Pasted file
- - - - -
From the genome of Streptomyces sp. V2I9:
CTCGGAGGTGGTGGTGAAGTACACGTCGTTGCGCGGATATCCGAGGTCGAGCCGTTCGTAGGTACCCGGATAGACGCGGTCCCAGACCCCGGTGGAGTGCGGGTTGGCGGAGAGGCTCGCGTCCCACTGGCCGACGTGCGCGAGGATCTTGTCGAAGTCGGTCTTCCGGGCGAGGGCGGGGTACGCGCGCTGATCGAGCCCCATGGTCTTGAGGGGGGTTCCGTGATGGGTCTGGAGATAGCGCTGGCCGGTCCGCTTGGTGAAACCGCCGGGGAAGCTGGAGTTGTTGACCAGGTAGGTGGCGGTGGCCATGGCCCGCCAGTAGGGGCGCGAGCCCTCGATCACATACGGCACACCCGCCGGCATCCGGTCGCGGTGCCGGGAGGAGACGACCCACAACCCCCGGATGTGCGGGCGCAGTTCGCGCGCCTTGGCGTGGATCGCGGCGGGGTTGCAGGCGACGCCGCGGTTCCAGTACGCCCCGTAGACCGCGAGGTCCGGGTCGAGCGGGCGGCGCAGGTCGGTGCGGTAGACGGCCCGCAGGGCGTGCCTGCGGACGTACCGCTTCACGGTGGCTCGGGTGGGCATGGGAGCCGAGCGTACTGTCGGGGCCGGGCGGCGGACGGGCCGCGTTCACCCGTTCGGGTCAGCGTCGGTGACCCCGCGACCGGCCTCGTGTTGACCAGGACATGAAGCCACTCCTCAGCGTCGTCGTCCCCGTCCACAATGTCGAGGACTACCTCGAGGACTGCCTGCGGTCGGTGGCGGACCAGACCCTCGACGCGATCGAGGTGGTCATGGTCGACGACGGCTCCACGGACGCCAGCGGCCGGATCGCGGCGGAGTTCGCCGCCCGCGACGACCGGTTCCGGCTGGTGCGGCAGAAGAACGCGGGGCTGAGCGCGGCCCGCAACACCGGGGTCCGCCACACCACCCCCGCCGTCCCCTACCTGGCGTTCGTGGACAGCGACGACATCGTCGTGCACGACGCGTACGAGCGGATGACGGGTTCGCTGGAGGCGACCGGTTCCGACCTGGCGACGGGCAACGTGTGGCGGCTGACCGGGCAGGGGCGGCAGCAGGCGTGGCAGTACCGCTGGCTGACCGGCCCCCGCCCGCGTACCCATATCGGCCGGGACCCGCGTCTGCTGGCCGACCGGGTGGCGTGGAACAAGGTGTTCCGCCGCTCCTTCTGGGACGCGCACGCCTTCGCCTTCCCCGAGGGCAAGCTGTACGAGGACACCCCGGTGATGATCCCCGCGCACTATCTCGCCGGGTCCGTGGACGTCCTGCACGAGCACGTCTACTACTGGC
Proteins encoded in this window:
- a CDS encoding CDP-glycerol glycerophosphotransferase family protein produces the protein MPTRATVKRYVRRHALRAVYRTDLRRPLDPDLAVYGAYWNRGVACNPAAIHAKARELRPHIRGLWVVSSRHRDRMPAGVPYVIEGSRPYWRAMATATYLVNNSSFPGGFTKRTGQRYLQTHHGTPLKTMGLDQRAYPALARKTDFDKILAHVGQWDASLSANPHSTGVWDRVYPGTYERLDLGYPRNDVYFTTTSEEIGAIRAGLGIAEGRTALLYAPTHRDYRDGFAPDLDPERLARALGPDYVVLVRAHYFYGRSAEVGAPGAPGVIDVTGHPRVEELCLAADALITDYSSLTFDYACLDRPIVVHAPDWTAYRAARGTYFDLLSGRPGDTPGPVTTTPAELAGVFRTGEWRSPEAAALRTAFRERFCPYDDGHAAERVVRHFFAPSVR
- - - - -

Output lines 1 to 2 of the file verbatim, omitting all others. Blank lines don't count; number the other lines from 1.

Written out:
From the genome of Streptomyces sp. V2I9:
CTCGGAGGTGGTGGTGAAGTACACGTCGTTGCGCGGATATCCGAGGTCGAGCCGTTCGTAGGTACCCGGATAGACGCGGTCCCAGACCCCGGTGGAGTGCGGGTTGGCGGAGAGGCTCGCGTCCCACTGGCCGACGTGCGCGAGGATCTTGTCGAAGTCGGTCTTCCGGGCGAGGGCGGGGTACGCGCGCTGATCGAGCCCCATGGTCTTGAGGGGGGTTCCGTGATGGGTCTGGAGATAGCGCTGGCCGGTCCGCTTGGTGAAACCGCCGGGGAAGCTGGAGTTGTTGACCAGGTAGGTGGCGGTGGCCATGGCCCGCCAGTAGGGGCGCGAGCCCTCGATCACATACGGCACACCCGCCGGCATCCGGTCGCGGTGCCGGGAGGAGACGACCCACAACCCCCGGATGTGCGGGCGCAGTTCGCGCGCCTTGGCGTGGATCGCGGCGGGGTTGCAGGCGACGCCGCGGTTCCAGTACGCCCCGTAGACCGCGAGGTCCGGGTCGAGCGGGCGGCGCAGGTCGGTGCGGTAGACGGCCCGCAGGGCGTGCCTGCGGACGTACCGCTTCACGGTGGCTCGGGTGGGCATGGGAGCCGAGCGTACTGTCGGGGCCGGGCGGCGGACGGGCCGCGTTCACCCGTTCGGGTCAGCGTCGGTGACCCCGCGACCGGCCTCGTGTTGACCAGGACATGAAGCCACTCCTCAGCGTCGTCGTCCCCGTCCACAATGTCGAGGACTACCTCGAGGACTGCCTGCGGTCGGTGGCGGACCAGACCCTCGACGCGATCGAGGTGGTCATGGTCGACGACGGCTCCACGGACGCCAGCGGCCGGATCGCGGCGGAGTTCGCCGCCCGCGACGACCGGTTCCGGCTGGTGCGGCAGAAGAACGCGGGGCTGAGCGCGGCCCGCAACACCGGGGTCCGCCACACCACCCCCGCCGTCCCCTACCTGGCGTTCGTGGACAGCGACGACATCGTCGTGCACGACGCGTACGAGCGGATGACGGGTTCGCTGGAGGCGACCGGTTCCGACCTGGCGACGGGCAACGTGTGGCGGCTGACCGGGCAGGGGCGGCAGCAGGCGTGGCAGTACCGCTGGCTGACCGGCCCCCGCCCGCGTACCCATATCGGCCGGGACCCGCGTCTGCTGGCCGACCGGGTGGCGTGGAACAAGGTGTTCCGCCGCTCCTTCTGGGACGCGCACGCCTTCGCCTTCCCCGAGGGCAAGCTGTACGAGGACACCCCGGTGATGATCCCCGCGCACTATCTCGCCGGGTCCGTGGACGTCCTGCACGAGCACGTCTACTACTGGC